Sorry. I know you guys have probably been snowed in and made prisoners in your own homes by the below freezing temperatures hitting most of the nation. Just sitting there bundled under mountains of blankets waiting for me to update my blog with another soul warming soup. But like always, I miss these opportunities that other bloggers write posts for months in advance.
It’s not my fault this time! Yes, I could have written this a week ago, but I was distracted. See, season 3 of Game of Thrones premiers on March 31st and my amazing wife surprised me with the third book in the series, A Storm of Swords, as an early Valentines gift. So yes, while you’ve been freezing, waiting for blog updates, I’ve had my nose buried in a book. I know, I’m terrible, I’m sorry. I’ll never do it again and I promise I’ll give you more attention.
…After I finish the book. So let’s hurry this up so I could get back on it.
I first had this soup in the Animal Kingdom Lodge at Walt Disney World in a restaurant called Boma. It’s a great buffet style place if you’re ever in the area. When we tried this soup, both the wife and I were blown away. The flavors, while not usually paired to anything we’ve had, went perfectly together. A couple of weeks later I found a recipe and recreated the magic. And now, for you, I’ve done it again:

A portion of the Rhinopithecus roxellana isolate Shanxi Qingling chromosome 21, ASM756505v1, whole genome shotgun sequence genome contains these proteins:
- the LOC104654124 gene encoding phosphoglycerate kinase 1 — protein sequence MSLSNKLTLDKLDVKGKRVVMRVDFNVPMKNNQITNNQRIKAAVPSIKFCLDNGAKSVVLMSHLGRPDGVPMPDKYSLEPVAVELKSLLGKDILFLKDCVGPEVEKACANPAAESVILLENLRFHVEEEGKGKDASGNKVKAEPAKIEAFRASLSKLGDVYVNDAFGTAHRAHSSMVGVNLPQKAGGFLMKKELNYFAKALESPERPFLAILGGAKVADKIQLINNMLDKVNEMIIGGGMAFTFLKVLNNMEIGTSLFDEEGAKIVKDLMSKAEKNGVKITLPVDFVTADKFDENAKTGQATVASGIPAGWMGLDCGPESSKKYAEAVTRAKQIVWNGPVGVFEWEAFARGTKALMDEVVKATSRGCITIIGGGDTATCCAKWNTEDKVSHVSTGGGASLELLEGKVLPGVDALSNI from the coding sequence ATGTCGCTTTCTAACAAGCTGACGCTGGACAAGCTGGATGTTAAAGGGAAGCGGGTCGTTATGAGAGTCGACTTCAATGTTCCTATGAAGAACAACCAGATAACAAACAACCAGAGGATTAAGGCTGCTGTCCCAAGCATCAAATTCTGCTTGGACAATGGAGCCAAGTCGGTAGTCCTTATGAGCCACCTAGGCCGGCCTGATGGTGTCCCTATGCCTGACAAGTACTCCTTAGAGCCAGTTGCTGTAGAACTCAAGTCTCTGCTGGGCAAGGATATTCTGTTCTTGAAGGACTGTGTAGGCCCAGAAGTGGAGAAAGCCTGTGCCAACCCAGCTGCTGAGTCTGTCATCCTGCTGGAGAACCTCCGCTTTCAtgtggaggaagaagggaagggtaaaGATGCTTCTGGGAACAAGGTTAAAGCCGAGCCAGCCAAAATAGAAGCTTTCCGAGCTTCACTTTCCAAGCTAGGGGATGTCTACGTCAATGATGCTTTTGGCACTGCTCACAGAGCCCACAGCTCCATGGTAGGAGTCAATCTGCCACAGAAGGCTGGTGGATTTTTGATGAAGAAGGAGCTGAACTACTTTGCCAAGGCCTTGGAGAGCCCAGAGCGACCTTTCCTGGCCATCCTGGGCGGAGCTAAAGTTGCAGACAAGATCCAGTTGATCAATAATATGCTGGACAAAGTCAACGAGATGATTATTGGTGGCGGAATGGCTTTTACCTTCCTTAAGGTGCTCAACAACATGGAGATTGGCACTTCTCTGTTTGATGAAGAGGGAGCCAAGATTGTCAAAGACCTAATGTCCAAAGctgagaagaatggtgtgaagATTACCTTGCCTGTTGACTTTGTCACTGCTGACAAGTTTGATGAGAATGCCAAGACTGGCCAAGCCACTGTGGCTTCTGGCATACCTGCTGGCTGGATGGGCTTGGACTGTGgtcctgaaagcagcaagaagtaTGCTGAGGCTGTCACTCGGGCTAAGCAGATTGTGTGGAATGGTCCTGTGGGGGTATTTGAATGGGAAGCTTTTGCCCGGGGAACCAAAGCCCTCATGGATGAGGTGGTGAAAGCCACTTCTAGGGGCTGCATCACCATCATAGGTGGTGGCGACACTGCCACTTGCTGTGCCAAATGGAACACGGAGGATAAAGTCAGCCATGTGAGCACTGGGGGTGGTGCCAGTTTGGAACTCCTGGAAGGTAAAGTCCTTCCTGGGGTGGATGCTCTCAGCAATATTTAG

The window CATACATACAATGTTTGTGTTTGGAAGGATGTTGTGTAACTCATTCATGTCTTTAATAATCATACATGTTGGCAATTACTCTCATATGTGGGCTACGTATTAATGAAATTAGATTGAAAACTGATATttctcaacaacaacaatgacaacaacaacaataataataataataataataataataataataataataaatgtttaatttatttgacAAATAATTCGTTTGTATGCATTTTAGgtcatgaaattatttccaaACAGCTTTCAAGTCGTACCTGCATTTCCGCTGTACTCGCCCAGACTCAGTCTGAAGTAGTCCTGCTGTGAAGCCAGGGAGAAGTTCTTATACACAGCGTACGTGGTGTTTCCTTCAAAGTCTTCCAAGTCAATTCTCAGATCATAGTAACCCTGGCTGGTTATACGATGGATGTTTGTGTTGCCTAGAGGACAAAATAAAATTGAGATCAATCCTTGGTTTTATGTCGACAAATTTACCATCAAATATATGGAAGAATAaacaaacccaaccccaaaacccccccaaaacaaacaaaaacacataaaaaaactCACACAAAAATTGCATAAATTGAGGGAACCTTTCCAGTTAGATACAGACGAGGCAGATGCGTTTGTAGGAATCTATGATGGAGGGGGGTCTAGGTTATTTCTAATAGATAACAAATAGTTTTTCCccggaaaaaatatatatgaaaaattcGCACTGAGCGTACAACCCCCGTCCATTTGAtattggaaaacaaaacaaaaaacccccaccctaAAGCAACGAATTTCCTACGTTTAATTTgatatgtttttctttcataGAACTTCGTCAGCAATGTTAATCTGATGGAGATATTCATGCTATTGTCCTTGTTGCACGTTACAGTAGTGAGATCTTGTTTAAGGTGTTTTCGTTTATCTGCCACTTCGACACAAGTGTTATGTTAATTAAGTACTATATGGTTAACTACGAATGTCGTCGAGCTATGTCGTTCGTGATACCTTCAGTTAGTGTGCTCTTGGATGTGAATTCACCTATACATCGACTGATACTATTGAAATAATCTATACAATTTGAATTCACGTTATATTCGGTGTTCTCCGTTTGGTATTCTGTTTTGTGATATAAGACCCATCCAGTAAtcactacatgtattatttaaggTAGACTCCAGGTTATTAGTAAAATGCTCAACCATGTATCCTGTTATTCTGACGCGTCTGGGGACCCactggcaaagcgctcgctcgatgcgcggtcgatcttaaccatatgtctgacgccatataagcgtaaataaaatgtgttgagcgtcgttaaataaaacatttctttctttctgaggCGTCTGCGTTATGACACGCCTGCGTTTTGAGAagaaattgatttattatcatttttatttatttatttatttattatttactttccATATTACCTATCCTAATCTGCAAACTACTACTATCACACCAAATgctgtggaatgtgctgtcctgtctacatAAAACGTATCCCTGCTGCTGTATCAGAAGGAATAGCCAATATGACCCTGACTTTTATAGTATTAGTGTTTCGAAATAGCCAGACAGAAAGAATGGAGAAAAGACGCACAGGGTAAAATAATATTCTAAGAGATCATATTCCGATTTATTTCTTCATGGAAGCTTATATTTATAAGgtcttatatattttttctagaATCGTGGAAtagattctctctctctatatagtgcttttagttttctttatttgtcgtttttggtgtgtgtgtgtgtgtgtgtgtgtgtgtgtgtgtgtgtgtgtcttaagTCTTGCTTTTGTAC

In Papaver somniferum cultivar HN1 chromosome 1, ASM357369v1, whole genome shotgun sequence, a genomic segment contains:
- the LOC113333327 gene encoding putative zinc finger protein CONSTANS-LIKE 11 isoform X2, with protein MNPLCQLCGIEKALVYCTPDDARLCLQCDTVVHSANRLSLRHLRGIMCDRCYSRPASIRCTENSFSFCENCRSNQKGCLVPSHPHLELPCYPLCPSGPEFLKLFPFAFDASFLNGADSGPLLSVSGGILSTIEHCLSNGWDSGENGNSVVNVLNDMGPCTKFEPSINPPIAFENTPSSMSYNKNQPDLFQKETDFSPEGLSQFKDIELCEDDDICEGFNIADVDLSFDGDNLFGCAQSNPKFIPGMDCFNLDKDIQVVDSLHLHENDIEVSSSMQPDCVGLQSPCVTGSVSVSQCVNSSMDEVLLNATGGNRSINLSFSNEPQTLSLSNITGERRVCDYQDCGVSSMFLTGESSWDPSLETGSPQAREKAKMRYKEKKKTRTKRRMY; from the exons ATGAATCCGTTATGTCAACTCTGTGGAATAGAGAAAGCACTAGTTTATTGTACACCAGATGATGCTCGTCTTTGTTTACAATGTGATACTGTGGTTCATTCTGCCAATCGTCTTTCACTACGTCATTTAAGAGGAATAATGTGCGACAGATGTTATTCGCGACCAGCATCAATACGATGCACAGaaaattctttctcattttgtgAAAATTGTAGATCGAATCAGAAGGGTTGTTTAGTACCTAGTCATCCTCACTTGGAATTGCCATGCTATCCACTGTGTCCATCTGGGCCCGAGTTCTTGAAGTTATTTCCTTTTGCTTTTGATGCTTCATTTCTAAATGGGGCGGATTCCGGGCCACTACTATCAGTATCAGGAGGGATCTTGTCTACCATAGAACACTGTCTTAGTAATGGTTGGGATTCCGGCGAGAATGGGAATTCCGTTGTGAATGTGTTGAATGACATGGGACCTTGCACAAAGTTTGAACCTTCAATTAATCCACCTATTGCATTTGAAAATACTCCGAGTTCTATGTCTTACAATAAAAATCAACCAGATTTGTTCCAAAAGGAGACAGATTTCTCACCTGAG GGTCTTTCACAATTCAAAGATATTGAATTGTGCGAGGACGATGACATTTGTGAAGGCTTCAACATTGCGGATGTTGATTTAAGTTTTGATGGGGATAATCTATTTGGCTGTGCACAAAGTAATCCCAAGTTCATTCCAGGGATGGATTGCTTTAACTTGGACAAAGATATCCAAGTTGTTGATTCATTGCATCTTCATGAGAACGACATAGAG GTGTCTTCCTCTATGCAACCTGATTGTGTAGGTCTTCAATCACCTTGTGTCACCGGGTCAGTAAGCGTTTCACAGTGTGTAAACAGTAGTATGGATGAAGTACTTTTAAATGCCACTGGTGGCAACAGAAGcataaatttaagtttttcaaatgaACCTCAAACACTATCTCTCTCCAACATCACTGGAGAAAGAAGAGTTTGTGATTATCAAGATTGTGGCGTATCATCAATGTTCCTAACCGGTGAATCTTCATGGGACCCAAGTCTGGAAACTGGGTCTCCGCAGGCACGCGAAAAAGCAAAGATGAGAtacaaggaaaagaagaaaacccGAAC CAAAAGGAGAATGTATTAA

Coconut Curried Chicken Soup: (adapted from here)
1 each ~ Chicken, whole, cut in 8
1 1/2 each ~ Onion, medium, roughly diced
1 each ~ Red Bell Pepper, roughly diced
1 tablespoon ~ Garlic, chopped
Roux ~ 4 tablespoons butter, 4 tablespoons flour
1 each ~ Coconut Milk, 13 oz can
3 tablespoons ~ Curry Powder, toasted
1 teaspoon ~ Dried Rosemary
1 quart ~ Chicken Stock
5 ounces ~ Honey
1/2 cup ~ Cilantro, chopped
to taste ~ Cayenne Pepper, Salt, Pepper
- I understand you may not have the technical prowess to cut a whole chicken into its 8 equal pieces (2 each of breasts, wings, thighs and legs). So if you’d like, you can buy it already cut, Or just use 4 or 5 nicely sized chicken breasts.
- If you scratched your head when you read the word Roux then relax. A roux (pronounced “ru“) is one of the many ways you can thicken up a sauce or a soup. It’s one of the more traditional thickening agents and when done right, will not add any wild flavors to what you’re making (unless you want it to). It will just do it’s job and magically thicken what you want to thicken.
- Yes, toast the curry powder. No, it’s not a waste of time. When you toast a spice, you’re bringing out natural oils and enhancing not only the flavor but the fragrance of the spice. And when you enhance the fragrance, you’re making the spice stand out more in the dish to not just your nose, but your taste buds as well. So to toast, just get a nice dry pan and put the curry powder in it and turn up the heat. Swirl it around and let it heat up to the point where the smell is filling the air.
- I omitted jalapeno peppers, potatoes and tomatoes from the original recipe. While they’ll give the end product more layers, I’m not a big enough fan of either in soups to have them in here.